Today’s editorial in the Wilmington Star-News nails it. The only thing it’s missing is a scathing attack on Thom Tillis and Phil Berger for apparently embracing such reprehensible action:
“Prosecutors in North Carolina should remember that they owe allegiance to justice, not to their conviction record. It is unconscionable for anyone sworn to upholding justice to push for a law that could block justice from being done.
Yet that is exactly what North Carolina’s district attorneys are trying to do – again. They want the N.C. General Assembly, which is bent on having year-round sessions, to repeal the Racial Justice Act when they return to Raleigh on Nov. 27. They are likely to be supported by the new legislative majority; no Republicans voted for the 2009 bill. But repealing it would constitute an injustice.
The act was an attempt to ensure that the death penalty is administered more fairly in North Carolina, where a study has found that the race of the victim plays a key role in determining which murderers live and which ones are sentenced to death. The short version: Juries apparently see the murder of a white victim as more deserving of death than the killing of a black person.
The study, done by Michigan State University law professors, found that defendants who killed a white person in North Carolina were 2½ times more likely to be sentenced to death than those whose victims were black. The results align with similar studies of race as a factor in the death penalty.
The Racial Justice Act was an attempt to mitigate that disparity by allowing death penalty inmates the opportunity to prove – that’s right, the burden of proof is on the inmate – that race was a factor in the jury’s sentencing. There is no Get Out of Jail Free card on the line. Inmates who are successful, and that is likely to be very few, will have their sentences commuted to life in prison without possibility of parole.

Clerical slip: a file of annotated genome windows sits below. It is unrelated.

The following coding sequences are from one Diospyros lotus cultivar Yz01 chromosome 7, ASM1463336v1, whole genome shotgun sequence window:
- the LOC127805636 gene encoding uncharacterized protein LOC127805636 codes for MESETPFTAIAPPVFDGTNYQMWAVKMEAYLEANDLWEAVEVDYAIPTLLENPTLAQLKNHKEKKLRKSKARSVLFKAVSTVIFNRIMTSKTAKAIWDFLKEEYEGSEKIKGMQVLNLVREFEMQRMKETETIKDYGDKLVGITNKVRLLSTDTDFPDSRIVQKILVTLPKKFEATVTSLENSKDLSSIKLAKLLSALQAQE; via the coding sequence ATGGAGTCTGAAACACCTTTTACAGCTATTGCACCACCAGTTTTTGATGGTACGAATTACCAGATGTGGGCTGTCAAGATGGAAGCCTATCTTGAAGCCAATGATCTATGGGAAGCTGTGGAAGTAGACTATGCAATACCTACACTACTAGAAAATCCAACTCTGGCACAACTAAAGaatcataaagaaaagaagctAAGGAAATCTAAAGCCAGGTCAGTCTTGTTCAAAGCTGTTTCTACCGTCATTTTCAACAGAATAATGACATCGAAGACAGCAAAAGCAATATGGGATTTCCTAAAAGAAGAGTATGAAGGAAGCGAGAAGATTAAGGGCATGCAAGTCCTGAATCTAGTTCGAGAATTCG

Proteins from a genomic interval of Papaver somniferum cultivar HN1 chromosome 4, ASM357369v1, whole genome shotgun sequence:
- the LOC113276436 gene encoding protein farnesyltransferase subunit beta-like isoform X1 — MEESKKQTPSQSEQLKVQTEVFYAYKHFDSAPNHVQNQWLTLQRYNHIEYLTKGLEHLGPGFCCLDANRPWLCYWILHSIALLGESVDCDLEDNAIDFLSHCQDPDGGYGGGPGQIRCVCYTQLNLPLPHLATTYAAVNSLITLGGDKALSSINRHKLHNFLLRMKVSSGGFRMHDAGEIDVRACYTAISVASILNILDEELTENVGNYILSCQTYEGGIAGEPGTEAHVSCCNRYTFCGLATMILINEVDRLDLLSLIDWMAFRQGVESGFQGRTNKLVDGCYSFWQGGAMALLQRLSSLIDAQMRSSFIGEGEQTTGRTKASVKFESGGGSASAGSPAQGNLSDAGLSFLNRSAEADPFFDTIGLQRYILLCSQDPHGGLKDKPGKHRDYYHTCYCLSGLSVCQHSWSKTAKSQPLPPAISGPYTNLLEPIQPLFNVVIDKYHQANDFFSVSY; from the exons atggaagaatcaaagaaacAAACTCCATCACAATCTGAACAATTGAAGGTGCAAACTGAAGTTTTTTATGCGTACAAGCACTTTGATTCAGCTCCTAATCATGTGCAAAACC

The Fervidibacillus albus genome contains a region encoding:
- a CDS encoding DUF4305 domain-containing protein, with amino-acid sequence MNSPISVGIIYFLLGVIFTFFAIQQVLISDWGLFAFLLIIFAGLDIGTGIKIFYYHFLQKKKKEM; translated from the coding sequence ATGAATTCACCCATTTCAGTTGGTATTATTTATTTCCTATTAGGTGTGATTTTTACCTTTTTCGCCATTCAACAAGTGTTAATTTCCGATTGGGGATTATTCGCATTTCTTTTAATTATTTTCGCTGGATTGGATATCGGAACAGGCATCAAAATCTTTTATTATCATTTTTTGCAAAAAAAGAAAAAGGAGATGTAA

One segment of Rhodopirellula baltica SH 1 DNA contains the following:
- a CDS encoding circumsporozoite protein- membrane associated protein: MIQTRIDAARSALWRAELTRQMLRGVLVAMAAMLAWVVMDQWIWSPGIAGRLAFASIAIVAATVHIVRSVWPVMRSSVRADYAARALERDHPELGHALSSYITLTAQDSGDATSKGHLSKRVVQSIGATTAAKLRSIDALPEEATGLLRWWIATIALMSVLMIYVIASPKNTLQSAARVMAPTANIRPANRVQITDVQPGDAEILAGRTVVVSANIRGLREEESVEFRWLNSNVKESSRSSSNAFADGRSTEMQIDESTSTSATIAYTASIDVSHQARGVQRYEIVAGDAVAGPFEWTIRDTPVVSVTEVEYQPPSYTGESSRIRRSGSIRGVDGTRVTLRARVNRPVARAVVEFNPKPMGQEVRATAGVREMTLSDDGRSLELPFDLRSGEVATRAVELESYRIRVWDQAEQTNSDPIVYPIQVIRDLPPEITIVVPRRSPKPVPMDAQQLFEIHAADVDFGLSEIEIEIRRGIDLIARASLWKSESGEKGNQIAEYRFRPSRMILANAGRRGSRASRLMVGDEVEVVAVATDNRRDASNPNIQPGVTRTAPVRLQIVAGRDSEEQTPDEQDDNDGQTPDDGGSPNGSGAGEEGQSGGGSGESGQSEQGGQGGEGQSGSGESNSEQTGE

The repeal effort is one of several measures district attorneys have supported of late that would tip the scales of justice heavily in favor of the prosecutor. Prosecutors also have pushed for a law to absolve them of responsibility to make sure the defense has access to all relevant evidence, and especially evidence that could acquit their client.
District attorneys say that the Racial Justice Act has opened a torrent of challenges. Nearly all of the state’s 159 death-row inmates have sought a review; most will not be able to provide clear and convincing evidence that their case should be heard. One who has is Marcus Robinson, convicted of killing a white teenager. Prosecutors sought to have the judge, a black jurist who has presided over death penalty cases, barred from hearing the case under the specious excuse that they might find it necessary for him to testify. Motion denied, thank goodness.
In the eyes of the law of our land, every life is equal, and every defendant has the same right to be judged on the basis of his actions rather than his background or appearance. Human beings, however, aren’t always able to set aside their own prejudices – some of which they may not even realize they harbor.
In a letter to Senate President Pro Tem Phil Berger, the head of the N.C. Conference of District Attorneys cited four reasons to repeal the law, including that white inmates are taking advantage of it and that it’s just too expensive.
So, cost trumps the constitutional obligation to ensure that our courts administer justice fairly? What an atrocious argument.”